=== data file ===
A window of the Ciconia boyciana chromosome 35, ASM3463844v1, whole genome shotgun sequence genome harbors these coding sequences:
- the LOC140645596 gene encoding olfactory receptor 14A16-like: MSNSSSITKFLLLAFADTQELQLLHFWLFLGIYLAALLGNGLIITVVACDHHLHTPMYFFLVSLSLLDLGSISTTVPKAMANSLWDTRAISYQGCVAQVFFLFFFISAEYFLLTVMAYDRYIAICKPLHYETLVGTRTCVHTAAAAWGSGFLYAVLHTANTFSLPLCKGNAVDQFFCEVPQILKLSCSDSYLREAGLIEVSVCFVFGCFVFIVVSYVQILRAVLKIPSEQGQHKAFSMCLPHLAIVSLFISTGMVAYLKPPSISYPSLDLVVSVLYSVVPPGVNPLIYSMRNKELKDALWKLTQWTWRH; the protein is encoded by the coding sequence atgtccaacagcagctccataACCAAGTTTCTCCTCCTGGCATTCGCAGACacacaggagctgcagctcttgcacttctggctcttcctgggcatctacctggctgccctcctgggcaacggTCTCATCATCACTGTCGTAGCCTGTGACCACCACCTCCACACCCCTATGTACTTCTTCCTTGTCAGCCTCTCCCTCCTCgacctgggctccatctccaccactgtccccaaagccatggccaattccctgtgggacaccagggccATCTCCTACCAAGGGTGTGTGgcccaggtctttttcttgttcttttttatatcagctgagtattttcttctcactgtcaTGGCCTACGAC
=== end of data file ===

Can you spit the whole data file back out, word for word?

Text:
A window of the Ciconia boyciana chromosome 35, ASM3463844v1, whole genome shotgun sequence genome harbors these coding sequences:
- the LOC140645596 gene encoding olfactory receptor 14A16-like: MSNSSSITKFLLLAFADTQELQLLHFWLFLGIYLAALLGNGLIITVVACDHHLHTPMYFFLVSLSLLDLGSISTTVPKAMANSLWDTRAISYQGCVAQVFFLFFFISAEYFLLTVMAYDRYIAICKPLHYETLVGTRTCVHTAAAAWGSGFLYAVLHTANTFSLPLCKGNAVDQFFCEVPQILKLSCSDSYLREAGLIEVSVCFVFGCFVFIVVSYVQILRAVLKIPSEQGQHKAFSMCLPHLAIVSLFISTGMVAYLKPPSISYPSLDLVVSVLYSVVPPGVNPLIYSMRNKELKDALWKLTQWTWRH; the protein is encoded by the coding sequence atgtccaacagcagctccataACCAAGTTTCTCCTCCTGGCATTCGCAGACacacaggagctgcagctcttgcacttctggctcttcctgggcatctacctggctgccctcctgggcaacggTCTCATCATCACTGTCGTAGCCTGTGACCACCACCTCCACACCCCTATGTACTTCTTCCTTGTCAGCCTCTCCCTCCTCgacctgggctccatctccaccactgtccccaaagccatggccaattccctgtgggacaccagggccATCTCCTACCAAGGGTGTGTGgcccaggtctttttcttgttcttttttatatcagctgagtattttcttctcactgtcaTGGCCTACGAC